In another conversation, Ron Warmington says: “We as investigators are driven by one objective above all else, in fact overrides everything, and that is to get to the truth, and we report the truth.

Belinda Cortes-Martin responds by saying: “I think getting to the truth, I think, is an interesting, an interesting point.”

At one point in the conversation, the subject of sub-postmasters prosecutions is raised by Second Sight.

Ron Warmington: “If you want to help the applicants, what the applicants need is an answer to the fundamental question: why was I accused of theft, dragged away… literally in handcuffs, my life was trashed.”

Belinda Cortes-Martin replies: “Ron, can we just keep the language not emotional?”

Ron Warmington: "No, I'm saying this is what they are asking. They're saying, you know, my life was then trashed. I've gone bust and I've lost, you know, my livelihood."

Mr Henderson and Mr Warmington told ITV News they could not comment on the recording as they have been designated Core Participants to the ongoing Post Office Inquiry and have undertaken confidentiality agreements.

In a statement to ITV News, Ms Cortes-Martin said: “I will be giving evidence to the Post Office Horizon IT Inquiry on 7 May and will answer any questions put to me then. It would be inappropriate for me to answer any questions prior to the hearing.”

On behalf of Mr Parsons, a Womble Bond Dickinson spokesperson said: "We have great sympathy for all those affected by the failings of the Horizon IT system but are unable to comment further with a public Inquiry ongoing."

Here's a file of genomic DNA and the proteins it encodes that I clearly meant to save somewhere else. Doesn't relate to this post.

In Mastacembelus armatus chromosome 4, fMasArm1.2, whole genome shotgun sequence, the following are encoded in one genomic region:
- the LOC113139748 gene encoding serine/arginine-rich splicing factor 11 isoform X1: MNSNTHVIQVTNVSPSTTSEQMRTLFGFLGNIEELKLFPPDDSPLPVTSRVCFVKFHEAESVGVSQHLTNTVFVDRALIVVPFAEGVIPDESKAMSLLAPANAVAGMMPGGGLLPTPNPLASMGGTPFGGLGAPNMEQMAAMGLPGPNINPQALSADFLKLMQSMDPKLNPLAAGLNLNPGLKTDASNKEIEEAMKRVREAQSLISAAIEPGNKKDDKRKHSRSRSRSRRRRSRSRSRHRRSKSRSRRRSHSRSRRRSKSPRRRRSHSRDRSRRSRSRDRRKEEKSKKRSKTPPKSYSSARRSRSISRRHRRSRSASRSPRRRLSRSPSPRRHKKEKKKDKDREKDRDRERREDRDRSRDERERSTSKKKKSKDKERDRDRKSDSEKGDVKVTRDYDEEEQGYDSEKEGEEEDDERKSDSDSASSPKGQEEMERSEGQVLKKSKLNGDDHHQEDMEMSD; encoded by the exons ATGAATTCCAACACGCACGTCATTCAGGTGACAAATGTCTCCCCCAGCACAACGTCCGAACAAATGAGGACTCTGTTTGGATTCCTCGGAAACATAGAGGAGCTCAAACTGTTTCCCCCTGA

Ms Vennells told ITV News: “I continue to support and focus on co-operating with the Inquiry and expect to be giving evidence in the coming months.

“I am truly sorry for the devastation caused to the sub-postmasters and their families, whose lives were torn apart by being wrongly accused and wrongly prosecuted as a result of the Horizon system.“

“I now intend to continue to focus on assisting the Inquiry and will not make any further public comment until it has concluded.”

Ms Van Den Bogerd told ITV News: “I am scheduled to give evidence to the Post Office Horizon Inquiry later this month. I am cooperating fully with the Inquiry and therefore will not be making any comment outside this process.”

A Post Office spokesperson said: "We remain fully focused on supporting the statutory Public Inquiry, which is chaired by a judge with the power to question witnesses under oath, and is therefore best placed to get to the truth of what happened.”